Coggins, George (1846-1920) - Scrapbooks

Deddington Scrapbooks 1836-1914

Compiled by George Coggins (1846-1920)
Three Volumes -  Bodleian Library shelf marks G. A. Oxon 4o 785 - 787
Researched and transcribed by David French at the Bodleian Library

Cogginsportrait

Image courtesy of the Bodleian Library
Click to enlarge

Introduction

George Coggins was born in Deddington, the son of a carpenter, in 1846. He must have shown exceptional promise, since by the age of 14 he had been taken on as a Solicitor's general clerk. He qualified as a Solicitor when he was 30, and practised in Deddington for more than 40 years until his death in 1920. He became Clerk to the local Magistrates in 1886 and Coroner for North Oxfordshire in 1892.

Coggins and his wife, Mary (née Holiday), moved to The Hermitage in Market Place in 1898. Mary did not enjoy good health, and she died a year later, aged 45. There were no children of the marriage. Apart from his various public roles, there were few aspects of life in Deddington in which George Coggins was not involved at some time.

Coggins was an avid collector of any printed material which came his way relating to current or past events in Deddington regardless of its apparent importance. The legacy of his scrapbooks provides a remarkable insight into life in Deddington in the second part of the 19th century and the beginning of the 20th century.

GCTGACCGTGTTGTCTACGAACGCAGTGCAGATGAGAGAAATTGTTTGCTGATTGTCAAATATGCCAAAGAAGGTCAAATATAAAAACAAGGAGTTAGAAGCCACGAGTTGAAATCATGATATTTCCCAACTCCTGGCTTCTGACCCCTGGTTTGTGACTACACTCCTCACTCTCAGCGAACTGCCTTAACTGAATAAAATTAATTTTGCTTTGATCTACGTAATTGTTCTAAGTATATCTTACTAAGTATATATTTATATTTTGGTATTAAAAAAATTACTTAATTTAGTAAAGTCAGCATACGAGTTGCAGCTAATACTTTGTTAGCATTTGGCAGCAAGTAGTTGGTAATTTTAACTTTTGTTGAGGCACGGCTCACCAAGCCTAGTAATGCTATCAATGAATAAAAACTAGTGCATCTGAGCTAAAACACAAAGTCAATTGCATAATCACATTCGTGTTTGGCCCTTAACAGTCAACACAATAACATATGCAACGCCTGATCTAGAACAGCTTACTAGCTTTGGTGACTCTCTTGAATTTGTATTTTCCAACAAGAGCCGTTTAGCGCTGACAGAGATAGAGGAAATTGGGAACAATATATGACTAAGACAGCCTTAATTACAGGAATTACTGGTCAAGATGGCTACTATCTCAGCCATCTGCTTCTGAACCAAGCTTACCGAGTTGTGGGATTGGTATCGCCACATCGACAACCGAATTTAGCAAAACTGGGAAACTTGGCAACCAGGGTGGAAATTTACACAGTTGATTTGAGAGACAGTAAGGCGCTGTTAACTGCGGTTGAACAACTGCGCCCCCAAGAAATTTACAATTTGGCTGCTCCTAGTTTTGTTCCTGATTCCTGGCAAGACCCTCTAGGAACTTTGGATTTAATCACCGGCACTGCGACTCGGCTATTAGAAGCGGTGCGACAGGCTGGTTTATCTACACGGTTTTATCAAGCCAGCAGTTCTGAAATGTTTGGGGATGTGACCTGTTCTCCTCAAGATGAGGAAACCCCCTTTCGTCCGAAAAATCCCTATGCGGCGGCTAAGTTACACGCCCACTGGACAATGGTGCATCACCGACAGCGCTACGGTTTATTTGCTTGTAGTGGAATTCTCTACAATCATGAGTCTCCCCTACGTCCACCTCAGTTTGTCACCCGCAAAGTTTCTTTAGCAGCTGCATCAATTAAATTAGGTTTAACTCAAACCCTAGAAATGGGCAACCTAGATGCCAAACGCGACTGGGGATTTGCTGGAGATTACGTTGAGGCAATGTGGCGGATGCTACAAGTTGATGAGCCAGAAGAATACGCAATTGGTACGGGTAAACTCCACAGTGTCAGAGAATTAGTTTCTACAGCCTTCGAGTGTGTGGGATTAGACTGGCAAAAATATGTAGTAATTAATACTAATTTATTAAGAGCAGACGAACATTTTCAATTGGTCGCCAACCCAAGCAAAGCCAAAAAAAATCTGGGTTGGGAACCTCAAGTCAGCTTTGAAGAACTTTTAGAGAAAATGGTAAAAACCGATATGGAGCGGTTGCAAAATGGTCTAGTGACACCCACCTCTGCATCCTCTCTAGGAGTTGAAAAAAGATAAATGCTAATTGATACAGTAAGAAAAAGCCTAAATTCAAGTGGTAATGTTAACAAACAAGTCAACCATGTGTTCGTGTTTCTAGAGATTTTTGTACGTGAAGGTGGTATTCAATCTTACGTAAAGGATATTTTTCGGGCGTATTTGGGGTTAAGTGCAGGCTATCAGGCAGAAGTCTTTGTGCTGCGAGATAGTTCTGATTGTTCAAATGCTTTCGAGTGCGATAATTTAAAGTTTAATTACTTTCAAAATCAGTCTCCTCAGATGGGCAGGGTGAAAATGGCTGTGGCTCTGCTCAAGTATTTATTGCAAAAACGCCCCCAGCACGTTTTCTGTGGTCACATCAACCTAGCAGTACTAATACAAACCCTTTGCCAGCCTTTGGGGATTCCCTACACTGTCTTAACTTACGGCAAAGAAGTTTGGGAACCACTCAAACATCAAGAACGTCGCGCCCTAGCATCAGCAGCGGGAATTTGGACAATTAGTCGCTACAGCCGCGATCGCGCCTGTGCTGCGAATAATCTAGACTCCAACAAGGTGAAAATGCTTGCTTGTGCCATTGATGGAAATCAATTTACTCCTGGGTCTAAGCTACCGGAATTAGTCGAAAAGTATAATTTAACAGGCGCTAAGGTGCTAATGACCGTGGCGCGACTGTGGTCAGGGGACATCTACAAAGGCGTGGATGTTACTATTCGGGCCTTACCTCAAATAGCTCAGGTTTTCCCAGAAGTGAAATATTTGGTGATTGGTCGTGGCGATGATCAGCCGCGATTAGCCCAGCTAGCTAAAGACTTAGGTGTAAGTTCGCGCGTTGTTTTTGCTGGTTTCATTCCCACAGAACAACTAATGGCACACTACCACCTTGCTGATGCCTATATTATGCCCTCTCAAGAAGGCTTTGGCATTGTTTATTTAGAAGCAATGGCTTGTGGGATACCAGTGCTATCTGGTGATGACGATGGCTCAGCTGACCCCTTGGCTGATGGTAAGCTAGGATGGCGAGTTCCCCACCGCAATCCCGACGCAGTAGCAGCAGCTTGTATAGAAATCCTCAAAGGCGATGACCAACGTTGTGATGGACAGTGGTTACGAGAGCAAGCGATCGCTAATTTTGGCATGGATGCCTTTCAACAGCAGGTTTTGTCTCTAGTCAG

The scrapbooks are in a fragile state, Volumes 1 and 2 with broken spines and bulging with pasted materials (some rather tattered). Volume 3 is particularly tatty, as the binding is almost completely gone.

Deciding on how best to make the contents accessible was therefore problematic. Scanning all of the roughly 650 pages would be both physically difficult if not impossible because of the delicate state of the scrapbooks and, even if achieved, while it would provide facsimiles, they might not be easily digitally searchable.

The method decided on was to compile indices of the contents sufficient to convey a sense of the wealth of contemporary information that Coggins sedulously pasted into the scrapbooks, and to transcribe all the materials (e.g. handbills, programmes) which were not newspaper cuttings on the basis that the greater majority of the press cuttings are accessible online. Interestingly, instead of using scrapbook albums, Coggins recycled used legal record books for the purpose. 

General

Notes: All links are to pdf downloads with the exception of 'Jack' and Incumbents below
          Click on a scrapbook cover thumbnail to enlarge it

Scrapbook no 1

Volume3.red
Summary

Index

Transcripts (still to be completed)

 

   
    10" x 8" x 1 3/4"

 


History editor's note:

This has been a major project requiring David to spend an average of a day a week for some three years transcribing the scrapbooks at the Bodleian Library and then spend a similar amount of time compiling it all into an accessible format.We have a lot to thank him for. 

Still to be researched is quite how the scrapbooks arrived at the Bodleian in the first place.